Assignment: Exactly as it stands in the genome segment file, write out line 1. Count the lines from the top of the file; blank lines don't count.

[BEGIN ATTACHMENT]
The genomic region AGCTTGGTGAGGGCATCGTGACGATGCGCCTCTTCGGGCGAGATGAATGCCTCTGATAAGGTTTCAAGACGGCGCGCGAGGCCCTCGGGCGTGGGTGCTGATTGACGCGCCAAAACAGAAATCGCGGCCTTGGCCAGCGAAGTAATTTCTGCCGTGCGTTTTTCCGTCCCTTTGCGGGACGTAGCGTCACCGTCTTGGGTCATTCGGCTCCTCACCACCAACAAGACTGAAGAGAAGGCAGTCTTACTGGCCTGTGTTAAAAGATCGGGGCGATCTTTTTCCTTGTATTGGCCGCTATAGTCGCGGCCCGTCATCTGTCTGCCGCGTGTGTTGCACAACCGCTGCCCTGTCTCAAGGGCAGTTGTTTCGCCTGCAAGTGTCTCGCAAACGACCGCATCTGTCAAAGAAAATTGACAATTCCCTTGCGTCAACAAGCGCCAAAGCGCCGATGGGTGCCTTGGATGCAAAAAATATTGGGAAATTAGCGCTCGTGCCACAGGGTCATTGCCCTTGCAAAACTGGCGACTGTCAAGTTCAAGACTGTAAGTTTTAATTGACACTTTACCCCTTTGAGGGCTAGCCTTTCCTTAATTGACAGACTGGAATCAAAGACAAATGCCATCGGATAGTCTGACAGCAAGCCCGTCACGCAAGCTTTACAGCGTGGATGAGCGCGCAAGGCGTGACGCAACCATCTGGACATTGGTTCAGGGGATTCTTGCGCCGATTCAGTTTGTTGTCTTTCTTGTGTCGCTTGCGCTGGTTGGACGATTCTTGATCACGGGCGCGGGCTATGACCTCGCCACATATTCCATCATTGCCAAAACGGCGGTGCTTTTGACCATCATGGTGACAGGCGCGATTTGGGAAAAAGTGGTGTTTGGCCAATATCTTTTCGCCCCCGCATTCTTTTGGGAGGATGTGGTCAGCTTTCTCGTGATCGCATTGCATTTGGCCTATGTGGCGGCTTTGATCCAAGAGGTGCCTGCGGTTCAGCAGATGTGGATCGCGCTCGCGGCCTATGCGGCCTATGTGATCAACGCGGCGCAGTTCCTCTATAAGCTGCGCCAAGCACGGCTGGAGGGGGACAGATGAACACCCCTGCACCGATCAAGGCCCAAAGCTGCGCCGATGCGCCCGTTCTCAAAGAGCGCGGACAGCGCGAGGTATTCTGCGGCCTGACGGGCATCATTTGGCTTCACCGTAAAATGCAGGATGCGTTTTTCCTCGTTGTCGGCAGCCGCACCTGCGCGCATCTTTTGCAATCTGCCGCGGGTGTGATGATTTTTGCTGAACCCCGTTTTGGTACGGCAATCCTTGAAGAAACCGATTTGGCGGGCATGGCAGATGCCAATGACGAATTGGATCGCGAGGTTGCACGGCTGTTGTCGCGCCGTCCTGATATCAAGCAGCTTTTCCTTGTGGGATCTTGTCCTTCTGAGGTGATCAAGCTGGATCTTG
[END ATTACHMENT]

The genomic region AGCTTGGTGAGGGCATCGTGACGATGCGCCTCTTCGGGCGAGATGAATGCCTCTGATAAGGTTTCAAGACGGCGCGCGAGGCCCTCGGGCGTGGGTGCTGATTGACGCGCCAAAACAGAAATCGCGGCCTTGGCCAGCGAAGTAATTTCTGCCGTGCGTTTTTCCGTCCCTTTGCGGGACGTAGCGTCACCGTCTTGGGTCATTCGGCTCCTCACCACCAACAAGACTGAAGAGAAGGCAGTCTTACTGGCCTGTGTTAAAAGATCGGGGCGATCTTTTTCCTTGTATTGGCCGCTATAGTCGCGGCCCGTCATCTGTCTGCCGCGTGTGTTGCACAACCGCTGCCCTGTCTCAAGGGCAGTTGTTTCGCCTGCAAGTGTCTCGCAAACGACCGCATCTGTCAAAGAAAATTGACAATTCCCTTGCGTCAACAAGCGCCAAAGCGCCGATGGGTGCCTTGGATGCAAAAAATATTGGGAAATTAGCGCTCGTGCCACAGGGTCATTGCCCTTGCAAAACTGGCGACTGTCAAGTTCAAGACTGTAAGTTTTAATTGACACTTTACCCCTTTGAGGGCTAGCCTTTCCTTAATTGACAGACTGGAATCAAAGACAAATGCCATCGGATAGTCTGACAGCAAGCCCGTCACGCAAGCTTTACAGCGTGGATGAGCGCGCAAGGCGTGACGCAACCATCTGGACATTGGTTCAGGGGATTCTTGCGCCGATTCAGTTTGTTGTCTTTCTTGTGTCGCTTGCGCTGGTTGGACGATTCTTGATCACGGGCGCGGGCTATGACCTCGCCACATATTCCATCATTGCCAAAACGGCGGTGCTTTTGACCATCATGGTGACAGGCGCGATTTGGGAAAAAGTGGTGTTTGGCCAATATCTTTTCGCCCCCGCATTCTTTTGGGAGGATGTGGTCAGCTTTCTCGTGATCGCATTGCATTTGGCCTATGTGGCGGCTTTGATCCAAGAGGTGCCTGCGGTTCAGCAGATGTGGATCGCGCTCGCGGCCTATGCGGCCTATGTGATCAACGCGGCGCAGTTCCTCTATAAGCTGCGCCAAGCACGGCTGGAGGGGGACAGATGAACACCCCTGCACCGATCAAGGCCCAAAGCTGCGCCGATGCGCCCGTTCTCAAAGAGCGCGGACAGCGCGAGGTATTCTGCGGCCTGACGGGCATCATTTGGCTTCACCGTAAAATGCAGGATGCGTTTTTCCTCGTTGTCGGCAGCCGCACCTGCGCGCATCTTTTGCAATCTGCCGCGGGTGTGATGATTTTTGCTGAACCCCGTTTTGGTACGGCAATCCTTGAAGAAACCGATTTGGCGGGCATGGCAGATGCCAATGACGAATTGGATCGCGAGGTTGCACGGCTGTTGTCGCGCCGTCCTGATATCAAGCAGCTTTTCCTTGTGGGATCTTGTCCTTCTGAGGTGATCAAGCTGGATCTTG